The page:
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REVIEW: CHUP

17

Producers- R. Balki and Gauri Shinde

Director- R. Balki

Star Cast- Sunny Deol, Dulquar Salmaan, Shreya Dhanwanthari, Pooja Bhatt

Genre- Thriller

Platform of Release- Theatrical

Rating- **

A dream gone awry!

Chup: Revenge of the Artist is a psychological crime thriller film written and directed by R. Balki. It is a gritty tale about a psycho-killer who is on the loose targeting only movie critics. Sounds very alarming for a critic like me but the killer could be just about anyone, either a disgruntled filmmaker, a miffed actor or simply an ardent cinema lover. The cop (Aravind Mathur (Sunny Deol) who is on a mission to nab the killer is as puzzled as the viewer when it is difficult to find out who exactly is the merciless serial killer, but by the way the film is half way through, R, Balki as a director unwittingly reveals to the viewer who the killer is thus spoiling the interest.

The psychopath is killing film critics one after the other in the most gruesome manner and the flummoxed cops want to catch him before the next film review is out. Besides the tough cop, who does not think twice before jumping from the second floor to the ground floor, the film also has other interesting characters like Danny (Dulquer Salmaan) and a wannabe entertainment reporter Nila Menon (Shreya Dhanwanthary) and their uninspiring and insipid love story .Though there is no need, we also have Saranya Ponvannan who plays the mother of the reporter, who ends up entertaining the viewers with her witty one liners.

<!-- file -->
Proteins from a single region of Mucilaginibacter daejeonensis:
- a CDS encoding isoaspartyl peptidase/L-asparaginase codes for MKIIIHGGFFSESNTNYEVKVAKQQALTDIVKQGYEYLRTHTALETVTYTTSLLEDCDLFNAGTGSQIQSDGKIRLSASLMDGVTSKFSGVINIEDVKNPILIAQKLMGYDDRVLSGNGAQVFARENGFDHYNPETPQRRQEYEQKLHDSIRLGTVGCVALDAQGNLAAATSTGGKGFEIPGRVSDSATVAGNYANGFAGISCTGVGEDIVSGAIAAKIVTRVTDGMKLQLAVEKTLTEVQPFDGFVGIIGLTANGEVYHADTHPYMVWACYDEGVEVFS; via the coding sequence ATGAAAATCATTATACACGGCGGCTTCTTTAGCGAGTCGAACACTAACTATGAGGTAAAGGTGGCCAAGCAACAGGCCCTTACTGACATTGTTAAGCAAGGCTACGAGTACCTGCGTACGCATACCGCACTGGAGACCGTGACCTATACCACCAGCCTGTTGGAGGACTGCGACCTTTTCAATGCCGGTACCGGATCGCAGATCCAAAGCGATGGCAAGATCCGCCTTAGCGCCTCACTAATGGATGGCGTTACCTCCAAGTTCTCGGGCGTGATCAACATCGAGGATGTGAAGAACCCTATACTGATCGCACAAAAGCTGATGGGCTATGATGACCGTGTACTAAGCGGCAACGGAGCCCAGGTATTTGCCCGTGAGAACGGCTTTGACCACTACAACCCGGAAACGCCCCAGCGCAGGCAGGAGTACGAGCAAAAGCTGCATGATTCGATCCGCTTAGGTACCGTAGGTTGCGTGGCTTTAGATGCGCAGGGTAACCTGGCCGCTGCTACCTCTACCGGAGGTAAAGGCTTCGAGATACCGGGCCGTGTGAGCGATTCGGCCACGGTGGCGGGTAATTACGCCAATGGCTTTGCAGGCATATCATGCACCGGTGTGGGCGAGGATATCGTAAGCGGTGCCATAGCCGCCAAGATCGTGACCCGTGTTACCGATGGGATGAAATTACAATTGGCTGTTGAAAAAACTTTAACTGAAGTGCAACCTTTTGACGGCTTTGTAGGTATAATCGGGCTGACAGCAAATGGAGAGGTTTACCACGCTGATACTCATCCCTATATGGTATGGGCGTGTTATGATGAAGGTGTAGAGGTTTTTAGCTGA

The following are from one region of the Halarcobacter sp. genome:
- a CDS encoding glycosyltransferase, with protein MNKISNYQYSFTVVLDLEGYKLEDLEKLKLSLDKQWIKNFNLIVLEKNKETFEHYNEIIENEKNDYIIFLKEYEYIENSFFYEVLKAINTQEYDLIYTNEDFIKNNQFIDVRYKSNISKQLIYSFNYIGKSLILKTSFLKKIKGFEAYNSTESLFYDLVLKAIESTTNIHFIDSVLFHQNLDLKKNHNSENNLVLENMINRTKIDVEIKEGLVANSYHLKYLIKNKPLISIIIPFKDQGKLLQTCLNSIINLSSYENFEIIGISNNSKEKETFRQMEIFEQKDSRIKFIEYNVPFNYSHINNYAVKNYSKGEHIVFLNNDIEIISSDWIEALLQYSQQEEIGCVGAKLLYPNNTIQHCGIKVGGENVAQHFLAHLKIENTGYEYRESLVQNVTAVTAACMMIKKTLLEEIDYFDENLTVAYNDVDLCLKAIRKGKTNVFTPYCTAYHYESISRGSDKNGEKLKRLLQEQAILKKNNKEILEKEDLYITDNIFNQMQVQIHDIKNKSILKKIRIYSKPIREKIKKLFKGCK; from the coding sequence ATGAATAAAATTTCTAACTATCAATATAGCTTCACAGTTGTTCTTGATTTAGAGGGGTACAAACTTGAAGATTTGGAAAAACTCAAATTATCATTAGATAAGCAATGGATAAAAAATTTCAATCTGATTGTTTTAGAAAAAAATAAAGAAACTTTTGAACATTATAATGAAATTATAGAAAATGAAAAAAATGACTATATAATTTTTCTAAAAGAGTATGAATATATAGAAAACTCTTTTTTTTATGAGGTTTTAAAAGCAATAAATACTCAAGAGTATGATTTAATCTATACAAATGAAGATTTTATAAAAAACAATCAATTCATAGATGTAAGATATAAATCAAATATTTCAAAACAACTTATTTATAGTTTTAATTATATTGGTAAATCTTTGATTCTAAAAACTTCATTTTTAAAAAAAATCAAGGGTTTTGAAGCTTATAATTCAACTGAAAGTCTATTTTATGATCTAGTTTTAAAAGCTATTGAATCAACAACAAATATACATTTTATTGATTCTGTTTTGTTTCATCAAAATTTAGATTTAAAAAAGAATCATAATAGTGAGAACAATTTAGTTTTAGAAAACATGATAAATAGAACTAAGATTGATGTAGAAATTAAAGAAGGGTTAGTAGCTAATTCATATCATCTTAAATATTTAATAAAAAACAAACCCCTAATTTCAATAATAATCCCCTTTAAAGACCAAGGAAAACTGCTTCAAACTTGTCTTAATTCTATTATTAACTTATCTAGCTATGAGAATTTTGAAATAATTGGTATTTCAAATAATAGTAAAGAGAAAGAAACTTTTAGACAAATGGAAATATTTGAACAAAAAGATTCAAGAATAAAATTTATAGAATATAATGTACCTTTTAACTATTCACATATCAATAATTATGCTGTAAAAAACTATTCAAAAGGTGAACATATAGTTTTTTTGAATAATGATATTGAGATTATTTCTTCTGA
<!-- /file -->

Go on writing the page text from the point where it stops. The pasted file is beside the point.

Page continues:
Dulquer Salmaan ought to be given a pat on his back for making an attempt to play a loner who is attracted to an extrovert lover. One can see the actor’s struggle in juggling his complex character and he does a satisfactory job of it. Shreya Dhanwanthary (of Scam 1992 fame) is endearing as the young woman in love but her role as an entertainment journalist doesn’t give her much scope to perform, though with whatever little she does, she leaves a good impression on the viewers

Sunny Deol makes his smashing comeback, and keeping the age factor in mind, R. Balki has cast him as the smart and dedicated investigating officer. With his grey stubble and unkempt hair, Sunny does manage to emote well, teaming up with Pooja Bhatt, who leaves a mark even in her extremely short yet significant role as a firebrand psychologist Zenobia – a strong and opinionated character who is adept at reading the mind of the ways of psychopaths and declares that most serial killers are males, and promptly discovers a pattern, and the hunt is on.. The customary Amitabh Bachchan cameo in this Balki film doesn’t feel out of place either.

Though Balki is himself a Tamilian, it makes you cringe that the name of the entertainment journalist who plays a great role in the unfolding of the plot of the film has been named as Nila Menon, as Menon is a typical Malayali surname and Nila means moon in Tamil. Also in a solitary scene when we are shown Nila’s mother watching a daily soap, she mumbles to herself in Tamil and not Malayalam.

Though you come to the film expecting a lot from Balki, the mix of menace and romance stays uneasy, and ultimately make the film, which is basically about dream-makers and those who destroy those dreams, with their honest and not so honest reviews, less effective on the whole. It is a dream gone awry as far as execution and writing are concerned though the premise is different and unique.

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